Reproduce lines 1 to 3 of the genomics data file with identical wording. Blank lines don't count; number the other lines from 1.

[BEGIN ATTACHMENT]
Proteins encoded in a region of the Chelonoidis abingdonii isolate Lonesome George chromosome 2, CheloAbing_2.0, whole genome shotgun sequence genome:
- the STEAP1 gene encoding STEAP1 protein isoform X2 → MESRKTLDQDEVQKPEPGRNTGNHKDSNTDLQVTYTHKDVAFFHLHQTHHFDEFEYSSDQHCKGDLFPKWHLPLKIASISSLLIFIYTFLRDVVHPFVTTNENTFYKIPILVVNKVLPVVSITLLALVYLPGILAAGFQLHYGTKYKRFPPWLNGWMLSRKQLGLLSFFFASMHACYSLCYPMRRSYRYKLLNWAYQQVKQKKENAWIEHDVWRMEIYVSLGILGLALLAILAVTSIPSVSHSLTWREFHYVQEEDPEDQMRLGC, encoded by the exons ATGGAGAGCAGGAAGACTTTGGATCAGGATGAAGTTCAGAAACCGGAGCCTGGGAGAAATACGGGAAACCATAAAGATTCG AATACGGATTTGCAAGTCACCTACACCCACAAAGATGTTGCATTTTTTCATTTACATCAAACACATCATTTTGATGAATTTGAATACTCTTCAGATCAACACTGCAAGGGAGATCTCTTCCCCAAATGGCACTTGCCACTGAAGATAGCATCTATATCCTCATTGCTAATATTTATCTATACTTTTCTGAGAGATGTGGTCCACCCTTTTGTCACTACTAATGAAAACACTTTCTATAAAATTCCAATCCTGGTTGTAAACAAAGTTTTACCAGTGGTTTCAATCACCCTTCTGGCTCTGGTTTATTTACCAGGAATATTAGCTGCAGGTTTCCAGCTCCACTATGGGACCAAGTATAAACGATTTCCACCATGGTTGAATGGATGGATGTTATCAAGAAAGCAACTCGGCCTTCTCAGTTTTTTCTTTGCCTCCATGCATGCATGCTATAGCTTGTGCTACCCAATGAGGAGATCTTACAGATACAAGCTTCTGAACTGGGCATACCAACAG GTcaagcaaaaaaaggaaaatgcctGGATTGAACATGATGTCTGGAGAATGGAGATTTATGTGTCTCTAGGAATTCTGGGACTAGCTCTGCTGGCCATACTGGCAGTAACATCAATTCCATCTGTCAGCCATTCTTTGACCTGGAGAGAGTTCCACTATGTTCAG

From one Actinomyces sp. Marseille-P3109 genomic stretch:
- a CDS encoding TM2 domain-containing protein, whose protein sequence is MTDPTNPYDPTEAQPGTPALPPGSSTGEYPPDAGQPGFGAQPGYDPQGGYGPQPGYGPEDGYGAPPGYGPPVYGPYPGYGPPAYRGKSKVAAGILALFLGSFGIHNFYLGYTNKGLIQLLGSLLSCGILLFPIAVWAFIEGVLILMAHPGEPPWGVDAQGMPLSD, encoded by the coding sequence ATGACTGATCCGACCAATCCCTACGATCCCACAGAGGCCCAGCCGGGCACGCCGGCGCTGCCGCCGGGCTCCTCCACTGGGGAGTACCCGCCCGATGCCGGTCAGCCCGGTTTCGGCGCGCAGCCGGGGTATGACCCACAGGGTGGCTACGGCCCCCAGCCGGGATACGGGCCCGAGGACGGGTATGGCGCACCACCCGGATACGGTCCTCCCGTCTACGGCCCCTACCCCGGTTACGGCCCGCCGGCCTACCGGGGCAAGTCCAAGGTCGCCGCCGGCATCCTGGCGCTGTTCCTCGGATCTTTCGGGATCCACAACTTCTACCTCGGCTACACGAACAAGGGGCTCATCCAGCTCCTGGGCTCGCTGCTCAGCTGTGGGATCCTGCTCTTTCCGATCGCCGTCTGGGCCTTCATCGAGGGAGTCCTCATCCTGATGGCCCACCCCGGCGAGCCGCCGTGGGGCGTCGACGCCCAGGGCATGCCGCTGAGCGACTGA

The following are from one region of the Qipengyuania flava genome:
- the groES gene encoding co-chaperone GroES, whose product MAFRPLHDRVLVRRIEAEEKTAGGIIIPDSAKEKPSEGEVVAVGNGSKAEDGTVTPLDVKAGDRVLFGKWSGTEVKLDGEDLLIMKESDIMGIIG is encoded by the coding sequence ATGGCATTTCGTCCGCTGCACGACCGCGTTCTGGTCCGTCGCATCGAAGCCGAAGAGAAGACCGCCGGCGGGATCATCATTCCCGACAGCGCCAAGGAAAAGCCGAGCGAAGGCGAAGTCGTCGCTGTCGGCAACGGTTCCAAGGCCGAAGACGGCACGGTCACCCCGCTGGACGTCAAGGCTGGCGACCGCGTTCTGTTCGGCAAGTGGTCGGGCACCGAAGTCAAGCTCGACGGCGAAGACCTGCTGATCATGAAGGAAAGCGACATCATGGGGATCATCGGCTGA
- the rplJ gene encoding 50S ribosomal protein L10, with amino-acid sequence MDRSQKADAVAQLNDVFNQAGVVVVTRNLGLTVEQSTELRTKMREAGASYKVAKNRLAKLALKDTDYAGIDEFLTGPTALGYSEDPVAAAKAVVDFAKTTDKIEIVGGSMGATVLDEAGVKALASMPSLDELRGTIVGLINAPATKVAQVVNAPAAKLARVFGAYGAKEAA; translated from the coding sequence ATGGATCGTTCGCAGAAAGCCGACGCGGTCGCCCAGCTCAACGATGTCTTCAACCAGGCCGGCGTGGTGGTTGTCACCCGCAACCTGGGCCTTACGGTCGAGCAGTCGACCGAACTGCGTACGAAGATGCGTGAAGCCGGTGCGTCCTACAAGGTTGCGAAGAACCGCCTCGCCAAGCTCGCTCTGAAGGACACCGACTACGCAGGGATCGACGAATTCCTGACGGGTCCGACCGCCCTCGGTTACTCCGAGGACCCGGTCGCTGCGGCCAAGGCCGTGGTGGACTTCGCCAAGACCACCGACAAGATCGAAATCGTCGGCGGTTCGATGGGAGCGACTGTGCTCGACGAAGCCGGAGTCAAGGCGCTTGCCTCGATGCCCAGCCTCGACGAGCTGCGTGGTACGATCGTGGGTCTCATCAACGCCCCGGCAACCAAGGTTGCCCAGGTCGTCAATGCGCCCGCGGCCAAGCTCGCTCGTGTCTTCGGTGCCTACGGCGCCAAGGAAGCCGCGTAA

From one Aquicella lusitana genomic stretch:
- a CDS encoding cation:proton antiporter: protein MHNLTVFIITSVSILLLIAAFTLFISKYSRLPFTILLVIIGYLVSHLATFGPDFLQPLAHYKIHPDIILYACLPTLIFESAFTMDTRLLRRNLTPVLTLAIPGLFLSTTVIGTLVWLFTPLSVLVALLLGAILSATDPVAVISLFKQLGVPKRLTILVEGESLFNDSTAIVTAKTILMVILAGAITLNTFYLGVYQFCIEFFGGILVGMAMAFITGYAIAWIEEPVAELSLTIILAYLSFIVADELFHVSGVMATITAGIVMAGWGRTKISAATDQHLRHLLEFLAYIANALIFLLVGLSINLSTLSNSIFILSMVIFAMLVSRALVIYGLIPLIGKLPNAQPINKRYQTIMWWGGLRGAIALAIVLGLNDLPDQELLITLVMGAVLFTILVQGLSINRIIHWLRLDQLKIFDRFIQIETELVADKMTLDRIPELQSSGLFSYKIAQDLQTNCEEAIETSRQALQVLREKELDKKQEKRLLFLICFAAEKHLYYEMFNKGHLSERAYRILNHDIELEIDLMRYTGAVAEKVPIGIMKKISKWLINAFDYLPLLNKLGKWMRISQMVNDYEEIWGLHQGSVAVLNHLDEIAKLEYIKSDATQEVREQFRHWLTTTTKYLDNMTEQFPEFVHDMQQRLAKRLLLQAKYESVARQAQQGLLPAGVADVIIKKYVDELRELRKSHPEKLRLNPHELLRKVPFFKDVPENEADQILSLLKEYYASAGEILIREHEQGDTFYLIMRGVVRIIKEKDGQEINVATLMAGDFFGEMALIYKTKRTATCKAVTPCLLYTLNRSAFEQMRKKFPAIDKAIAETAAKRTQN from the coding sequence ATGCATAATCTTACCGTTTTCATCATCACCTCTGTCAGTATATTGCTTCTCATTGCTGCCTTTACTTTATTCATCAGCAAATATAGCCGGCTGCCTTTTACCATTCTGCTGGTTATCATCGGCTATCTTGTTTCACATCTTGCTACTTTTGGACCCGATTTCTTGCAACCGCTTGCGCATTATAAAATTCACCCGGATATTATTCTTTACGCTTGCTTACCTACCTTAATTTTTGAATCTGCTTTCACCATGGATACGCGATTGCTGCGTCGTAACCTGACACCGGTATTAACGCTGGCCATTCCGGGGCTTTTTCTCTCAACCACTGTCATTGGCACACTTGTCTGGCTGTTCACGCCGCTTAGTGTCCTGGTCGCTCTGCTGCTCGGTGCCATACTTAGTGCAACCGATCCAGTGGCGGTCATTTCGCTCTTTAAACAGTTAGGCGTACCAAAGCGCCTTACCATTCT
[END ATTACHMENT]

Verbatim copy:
Proteins encoded in a region of the Chelonoidis abingdonii isolate Lonesome George chromosome 2, CheloAbing_2.0, whole genome shotgun sequence genome:
- the STEAP1 gene encoding STEAP1 protein isoform X2 → MESRKTLDQDEVQKPEPGRNTGNHKDSNTDLQVTYTHKDVAFFHLHQTHHFDEFEYSSDQHCKGDLFPKWHLPLKIASISSLLIFIYTFLRDVVHPFVTTNENTFYKIPILVVNKVLPVVSITLLALVYLPGILAAGFQLHYGTKYKRFPPWLNGWMLSRKQLGLLSFFFASMHACYSLCYPMRRSYRYKLLNWAYQQVKQKKENAWIEHDVWRMEIYVSLGILGLALLAILAVTSIPSVSHSLTWREFHYVQEEDPEDQMRLGC, encoded by the exons ATGGAGAGCAGGAAGACTTTGGATCAGGATGAAGTTCAGAAACCGGAGCCTGGGAGAAATACGGGAAACCATAAAGATTCG AATACGGATTTGCAAGTCACCTACACCCACAAAGATGTTGCATTTTTTCATTTACATCAAACACATCATTTTGATGAATTTGAATACTCTTCAGATCAACACTGCAAGGGAGATCTCTTCCCCAAATGGCACTTGCCACTGAAGATAGCATCTATATCCTCATTGCTAATATTTATCTATACTTTTCTGAGAGATGTGGTCCACCCTTTTGTCACTACTAATGAAAACACTTTCTATAAAATTCCAATCCTGGTTGTAAACAAAGTTTTACCAGTGGTTTCAATCACCCTTCTGGCTCTGGTTTATTTACCAGGAATATTAGCTGCAGGTTTCCAGCTCCACTATGGGACCAAGTATAAACGATTTCCACCATGGTTGAATGGATGGATGTTATCAAGAAAGCAACTCGGCCTTCTCAGTTTTTTCTTTGCCTCCATGCATGCATGCTATAGCTTGTGCTACCCAATGAGGAGATCTTACAGATACAAGCTTCTGAACTGGGCATACCAACAG GTcaagcaaaaaaaggaaaatgcctGGATTGAACATGATGTCTGGAGAATGGAGATTTATGTGTCTCTAGGAATTCTGGGACTAGCTCTGCTGGCCATACTGGCAGTAACATCAATTCCATCTGTCAGCCATTCTTTGACCTGGAGAGAGTTCCACTATGTTCAG

From one Actinomyces sp. Marseille-P3109 genomic stretch: